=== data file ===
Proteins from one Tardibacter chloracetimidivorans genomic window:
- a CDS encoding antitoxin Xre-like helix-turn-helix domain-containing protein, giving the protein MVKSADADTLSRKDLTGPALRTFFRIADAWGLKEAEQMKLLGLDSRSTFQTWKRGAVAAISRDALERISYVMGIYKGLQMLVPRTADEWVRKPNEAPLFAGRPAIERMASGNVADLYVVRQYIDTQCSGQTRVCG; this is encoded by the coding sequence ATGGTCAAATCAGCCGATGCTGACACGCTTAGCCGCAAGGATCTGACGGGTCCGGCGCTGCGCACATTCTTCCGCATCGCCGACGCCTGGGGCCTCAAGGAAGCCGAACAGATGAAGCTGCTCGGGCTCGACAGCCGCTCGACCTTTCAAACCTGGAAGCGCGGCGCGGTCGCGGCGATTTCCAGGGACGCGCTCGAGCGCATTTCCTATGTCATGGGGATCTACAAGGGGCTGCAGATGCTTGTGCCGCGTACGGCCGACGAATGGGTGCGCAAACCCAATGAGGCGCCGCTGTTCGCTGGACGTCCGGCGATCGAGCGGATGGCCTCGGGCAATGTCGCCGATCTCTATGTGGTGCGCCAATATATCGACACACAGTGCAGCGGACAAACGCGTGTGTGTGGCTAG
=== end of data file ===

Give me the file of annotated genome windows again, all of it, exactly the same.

Proteins from one Tardibacter chloracetimidivorans genomic window:
- a CDS encoding antitoxin Xre-like helix-turn-helix domain-containing protein, giving the protein MVKSADADTLSRKDLTGPALRTFFRIADAWGLKEAEQMKLLGLDSRSTFQTWKRGAVAAISRDALERISYVMGIYKGLQMLVPRTADEWVRKPNEAPLFAGRPAIERMASGNVADLYVVRQYIDTQCSGQTRVCG; this is encoded by the coding sequence ATGGTCAAATCAGCCGATGCTGACACGCTTAGCCGCAAGGATCTGACGGGTCCGGCGCTGCGCACATTCTTCCGCATCGCCGACGCCTGGGGCCTCAAGGAAGCCGAACAGATGAAGCTGCTCGGGCTCGACAGCCGCTCGACCTTTCAAACCTGGAAGCGCGGCGCGGTCGCGGCGATTTCCAGGGACGCGCTCGAGCGCATTTCCTATGTCATGGGGATCTACAAGGGGCTGCAGATGCTTGTGCCGCGTACGGCCGACGAATGGGTGCGCAAACCCAATGAGGCGCCGCTGTTCGCTGGACGTCCGGCGATCGAGCGGATGGCCTCGGGCAATGTCGCCGATCTCTATGTGGTGCGCCAATATATCGACACACAGTGCAGCGGACAAACGCGTGTGTGTGGCTAG